House of Commons ◦ Lower house of Parliament House of Lords ◦ Upper house of Parliament Stuart line of Kings ◦ Believed their authority came from God ◦ Wanted a monarchy with no Parliament James I (1603-1625) ◦ Asserted the divine right of kings
Charles I (1625-1649) ◦ Ship money ◦ Petition of Right, 1628 ◦ Long Parliament (1640-1660) English Civil War (1642-1649) ◦ The Cavaliers ◦ The Roundheads ◦ New Model Army Pride’s Purge
Charles II (1660-1685) Cavalier Parliament (1660-1679) ◦ Tory and Whig parties ◦ Declaration of Indulgence, 1672 ◦ Test Act of 1672 The Commonwealth (1649-1653) ◦ Oliver Cromwell ◦ Destroyed the monarchy and the House of Lords ◦ Levellers ◦ Quakers
The Stuart Restoration James II (1685-1688) The Glorious Revolution ◦ William and Mary invited to take the throne ◦ Bill of Rights (1689) ◦ Placed limits on power of English monarchy Toleration Act of 1689 ◦ Gave Puritan Dissenters the right to free public worship
Albert Frederick (1568- 1618) John Sigismund (1618-1619) George William (1619-1640)
Frederick William the Great Elector (1640- 1688) ◦ Hohenzollern ruler who rebuilt Prussia after the Thirty Years’ War Frederick I (1688-1713) ◦ Reigned as Elector of Brandenburg from 1688- 1701 ◦ Crowned the first King of Prussia in 1701 (remained so until his death in 1713) ◦ Made Prussia a kingdom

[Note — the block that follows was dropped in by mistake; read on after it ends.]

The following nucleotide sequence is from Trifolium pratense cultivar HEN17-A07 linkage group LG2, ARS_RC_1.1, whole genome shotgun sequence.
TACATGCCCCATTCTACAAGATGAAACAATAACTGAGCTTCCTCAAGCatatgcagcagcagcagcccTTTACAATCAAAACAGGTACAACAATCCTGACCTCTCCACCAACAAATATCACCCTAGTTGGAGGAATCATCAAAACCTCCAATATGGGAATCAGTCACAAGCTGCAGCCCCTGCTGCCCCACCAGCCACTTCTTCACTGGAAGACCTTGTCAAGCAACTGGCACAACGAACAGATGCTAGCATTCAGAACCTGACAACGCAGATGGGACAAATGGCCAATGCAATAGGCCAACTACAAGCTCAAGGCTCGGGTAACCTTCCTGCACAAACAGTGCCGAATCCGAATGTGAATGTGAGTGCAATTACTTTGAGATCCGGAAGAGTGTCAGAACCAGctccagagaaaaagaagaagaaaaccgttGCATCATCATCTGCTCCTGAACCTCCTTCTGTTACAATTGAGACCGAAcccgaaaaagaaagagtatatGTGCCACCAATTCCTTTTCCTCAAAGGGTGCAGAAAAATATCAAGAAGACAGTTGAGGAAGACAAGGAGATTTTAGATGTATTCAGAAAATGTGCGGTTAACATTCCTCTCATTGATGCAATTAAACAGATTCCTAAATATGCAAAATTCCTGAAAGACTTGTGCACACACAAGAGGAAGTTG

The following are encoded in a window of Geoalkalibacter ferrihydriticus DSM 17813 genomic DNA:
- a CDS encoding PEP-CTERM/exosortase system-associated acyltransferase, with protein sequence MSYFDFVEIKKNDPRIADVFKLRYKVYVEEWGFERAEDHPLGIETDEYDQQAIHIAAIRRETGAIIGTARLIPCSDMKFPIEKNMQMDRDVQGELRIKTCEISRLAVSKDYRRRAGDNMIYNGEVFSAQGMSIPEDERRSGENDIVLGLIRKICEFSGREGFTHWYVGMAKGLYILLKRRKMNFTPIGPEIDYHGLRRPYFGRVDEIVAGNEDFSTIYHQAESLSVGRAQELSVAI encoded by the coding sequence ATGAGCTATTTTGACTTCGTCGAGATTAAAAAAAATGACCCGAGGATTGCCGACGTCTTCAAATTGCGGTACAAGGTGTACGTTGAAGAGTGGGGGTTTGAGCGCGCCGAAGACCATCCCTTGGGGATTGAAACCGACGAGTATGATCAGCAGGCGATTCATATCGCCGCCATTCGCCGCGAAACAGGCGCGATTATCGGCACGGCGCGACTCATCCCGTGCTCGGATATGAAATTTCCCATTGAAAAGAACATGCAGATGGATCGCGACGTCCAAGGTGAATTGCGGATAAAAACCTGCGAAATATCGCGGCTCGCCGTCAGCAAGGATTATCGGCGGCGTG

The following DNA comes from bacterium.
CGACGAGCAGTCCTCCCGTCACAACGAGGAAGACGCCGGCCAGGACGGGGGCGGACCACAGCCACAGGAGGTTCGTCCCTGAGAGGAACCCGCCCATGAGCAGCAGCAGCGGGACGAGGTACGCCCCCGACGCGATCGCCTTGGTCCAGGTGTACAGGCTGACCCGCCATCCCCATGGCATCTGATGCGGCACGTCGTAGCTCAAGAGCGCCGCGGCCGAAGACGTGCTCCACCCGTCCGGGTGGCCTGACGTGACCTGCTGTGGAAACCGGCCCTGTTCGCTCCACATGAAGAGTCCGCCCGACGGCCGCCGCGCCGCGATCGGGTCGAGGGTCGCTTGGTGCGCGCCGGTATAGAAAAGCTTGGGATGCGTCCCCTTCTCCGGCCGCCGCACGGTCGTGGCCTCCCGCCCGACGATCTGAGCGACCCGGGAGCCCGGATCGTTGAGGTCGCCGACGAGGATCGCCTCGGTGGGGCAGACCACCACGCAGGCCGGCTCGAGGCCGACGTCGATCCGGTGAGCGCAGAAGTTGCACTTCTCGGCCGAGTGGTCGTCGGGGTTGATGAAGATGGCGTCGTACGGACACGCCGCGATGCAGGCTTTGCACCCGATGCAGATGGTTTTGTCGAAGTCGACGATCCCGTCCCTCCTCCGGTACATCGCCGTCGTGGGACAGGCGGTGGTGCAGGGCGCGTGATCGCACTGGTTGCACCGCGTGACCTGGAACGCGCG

“Sparta of the North” Prussia Hohenzollerns Ruling family in Prussia beginning in the 16 th century Junkers Nobility which the rulers heavily relied upon
Rudolf II 1576–1612 ◦ Proponent of the Counter Reformation ◦ Pro- Catholic ◦ Overthrown by his brother Matthias in 1612 Matthias 1612–1619 ◦ Sought compromise between the Catholic and Protestant factions
Ferdinand II 1619–1637 ◦ Supporter of Catholics in the Thirty Years’ War Ferdinand III 1637–1657 ◦ Signed Peace of Westphalia which ended the Thirty Years’ War in 1648
Leopold I- Austria- ◦ 1655 – 1705 ◦ Known for conflict with the Ottomans As seen in the Siege of Vienna (1683) ◦ Rival of Louis XIV (his cousin)
Joseph I- Successor to Austrian Throne (after Leopold I) ◦ 1690 – 1711 ◦ Continued war of Spanish Succession ◦ Attempted to place Charles VI in power in the Spanish Throne
Mehmed IV ◦ 1648–1687 ◦ The Hunter Grand Vizier Kara Mustafa ◦ Mastermind of the Siege of Vienna (1683) ◦ Defeated by Polish and its Holy League allies ◦ Executed for his failure Head presented to Mehmed IV
Muscovy ◦ A medieval principality in west central Russia that was centered around Moscow and formed the nucleus of modern Russia. Boyars ◦ A member of the old aristocracy in Russia, next in rank to a prince.
Romanov Dynasty ◦ “Russian ruling dynasty (1613-1917) that began with the accession of Czar Michael (1596-1645; ruled 1613-1645) and ended with the abdication of Nicholas II during the Russian Revolution.” (Dictionary.com)